If you prefer liquid washes, consider the following soap-based options that I deem safe for babies:

Conclusion about numbing agents in a tear-free shampoo

In sum, I have not found any credible sources proving that a tear-free baby shampoo contains any numbing agents.  What makes it tear-free is the presence of mild surfactants, such as those from the glucoside family.

Ideally, in my opinion, it is best to use unscented bar soap on babies (also because there’s no plastic packaging).  It would be the safest option.  Personally, we use Crunchi Littles 3-in-1 Bathtime Bar with certified organic ingredients.

At the same time, I understand that people have different preferences and many like liquid products.  That is why I prepared safer baby wash options with mild surfactants and those made with castile soap.  You can see them in the two previous sections of this post.

Also, there are many baby washes out there that contain ingredients of concern, such as fragrance, phenoxyethanol, and ethoxylated ingredients.  I do not promote products with these ingredients on my blog.  Please, read my Best Baby Shampoo Guide before you buy a body wash for your baby.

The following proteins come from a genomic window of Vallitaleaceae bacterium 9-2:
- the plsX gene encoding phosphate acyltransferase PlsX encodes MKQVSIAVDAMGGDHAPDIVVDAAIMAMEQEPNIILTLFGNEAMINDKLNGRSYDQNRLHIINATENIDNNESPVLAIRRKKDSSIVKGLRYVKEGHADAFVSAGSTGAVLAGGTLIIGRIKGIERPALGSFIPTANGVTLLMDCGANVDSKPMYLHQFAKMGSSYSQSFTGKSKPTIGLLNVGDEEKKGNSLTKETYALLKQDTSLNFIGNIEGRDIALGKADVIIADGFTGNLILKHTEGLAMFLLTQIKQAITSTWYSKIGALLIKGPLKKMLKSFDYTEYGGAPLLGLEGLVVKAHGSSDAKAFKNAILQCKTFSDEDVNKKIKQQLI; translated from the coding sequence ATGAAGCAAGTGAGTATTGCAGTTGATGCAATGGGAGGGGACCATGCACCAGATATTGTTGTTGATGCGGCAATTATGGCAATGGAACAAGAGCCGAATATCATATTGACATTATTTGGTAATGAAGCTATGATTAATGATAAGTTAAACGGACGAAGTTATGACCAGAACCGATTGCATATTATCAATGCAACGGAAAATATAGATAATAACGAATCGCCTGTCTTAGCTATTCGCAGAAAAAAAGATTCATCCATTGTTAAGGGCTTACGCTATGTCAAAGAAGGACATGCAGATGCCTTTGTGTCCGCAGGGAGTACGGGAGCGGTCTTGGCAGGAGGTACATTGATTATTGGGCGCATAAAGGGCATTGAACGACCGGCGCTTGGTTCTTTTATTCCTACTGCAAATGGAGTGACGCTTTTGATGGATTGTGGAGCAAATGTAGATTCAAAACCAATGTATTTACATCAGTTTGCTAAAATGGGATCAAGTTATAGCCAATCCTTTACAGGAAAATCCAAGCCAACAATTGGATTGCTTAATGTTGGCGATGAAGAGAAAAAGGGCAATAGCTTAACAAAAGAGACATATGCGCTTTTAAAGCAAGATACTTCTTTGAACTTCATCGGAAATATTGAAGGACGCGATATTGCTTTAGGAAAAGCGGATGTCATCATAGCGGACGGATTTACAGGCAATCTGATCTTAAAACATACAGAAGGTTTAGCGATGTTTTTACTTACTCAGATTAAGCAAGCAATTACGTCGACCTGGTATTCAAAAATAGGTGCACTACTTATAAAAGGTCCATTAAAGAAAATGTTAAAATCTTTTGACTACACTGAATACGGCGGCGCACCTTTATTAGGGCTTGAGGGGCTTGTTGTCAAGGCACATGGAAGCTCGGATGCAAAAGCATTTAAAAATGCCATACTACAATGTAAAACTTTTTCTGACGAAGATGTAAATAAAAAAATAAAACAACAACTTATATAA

As usual, I invite you to my shop where you can find safe product options for you and your loved ones.  If you have any questions regarding a healthy way of living, do not hesitate to contact me for a consultation.  Finally, check out my e-books and join my Savvy Consumer Circle to have fun living healthy.  

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20 thoughts on “Are There Numbing Agents in Tear-Free Baby Shampoos?”

    1. Hi Kathryn, thank you for your question. The name of the mold cleaner I’ve been using is Earthworm Mold Stain & Mildew Stain Treatment. It is enzyme-based. It works well when you follow the product’s directions. You can buy it at Whole Foods and read more about the company at http://acleanearth.com/earthworm_complete_moldmildew.html I’ve emailed the company to learn more about the surfactant and trace preservatives used in the product. In any event, I believe that this product is by far less toxic than “conventional” mold cleaners. I will be writing a post about cleaning products including this one soon. Not to miss the post, you can subscribe to my blog and/or “like” my Facebook page at http://www.facebook.com/ireadlabelsforyou

      1. Not because they do not know ‘how’ to but because they do nt know that they ‘have’ to.